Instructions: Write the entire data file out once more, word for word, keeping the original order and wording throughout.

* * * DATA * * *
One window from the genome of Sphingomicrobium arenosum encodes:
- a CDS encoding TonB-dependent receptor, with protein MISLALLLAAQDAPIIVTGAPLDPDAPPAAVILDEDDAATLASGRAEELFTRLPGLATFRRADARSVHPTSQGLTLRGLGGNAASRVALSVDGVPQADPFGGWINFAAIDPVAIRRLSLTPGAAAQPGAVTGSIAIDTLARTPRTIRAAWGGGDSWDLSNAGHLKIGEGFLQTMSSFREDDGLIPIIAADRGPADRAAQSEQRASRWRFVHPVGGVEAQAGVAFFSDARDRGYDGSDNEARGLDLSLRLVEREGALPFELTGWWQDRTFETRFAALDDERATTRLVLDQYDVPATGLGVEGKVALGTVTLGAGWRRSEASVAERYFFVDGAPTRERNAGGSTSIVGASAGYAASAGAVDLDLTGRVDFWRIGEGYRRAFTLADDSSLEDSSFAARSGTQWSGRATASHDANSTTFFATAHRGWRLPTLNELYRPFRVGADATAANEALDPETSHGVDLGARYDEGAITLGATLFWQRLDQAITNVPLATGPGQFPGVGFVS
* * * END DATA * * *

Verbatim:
One window from the genome of Sphingomicrobium arenosum encodes:
- a CDS encoding TonB-dependent receptor, with protein MISLALLLAAQDAPIIVTGAPLDPDAPPAAVILDEDDAATLASGRAEELFTRLPGLATFRRADARSVHPTSQGLTLRGLGGNAASRVALSVDGVPQADPFGGWINFAAIDPVAIRRLSLTPGAAAQPGAVTGSIAIDTLARTPRTIRAAWGGGDSWDLSNAGHLKIGEGFLQTMSSFREDDGLIPIIAADRGPADRAAQSEQRASRWRFVHPVGGVEAQAGVAFFSDARDRGYDGSDNEARGLDLSLRLVEREGALPFELTGWWQDRTFETRFAALDDERATTRLVLDQYDVPATGLGVEGKVALGTVTLGAGWRRSEASVAERYFFVDGAPTRERNAGGSTSIVGASAGYAASAGAVDLDLTGRVDFWRIGEGYRRAFTLADDSSLEDSSFAARSGTQWSGRATASHDANSTTFFATAHRGWRLPTLNELYRPFRVGADATAANEALDPETSHGVDLGARYDEGAITLGATLFWQRLDQAITNVPLATGPGQFPGVGFVS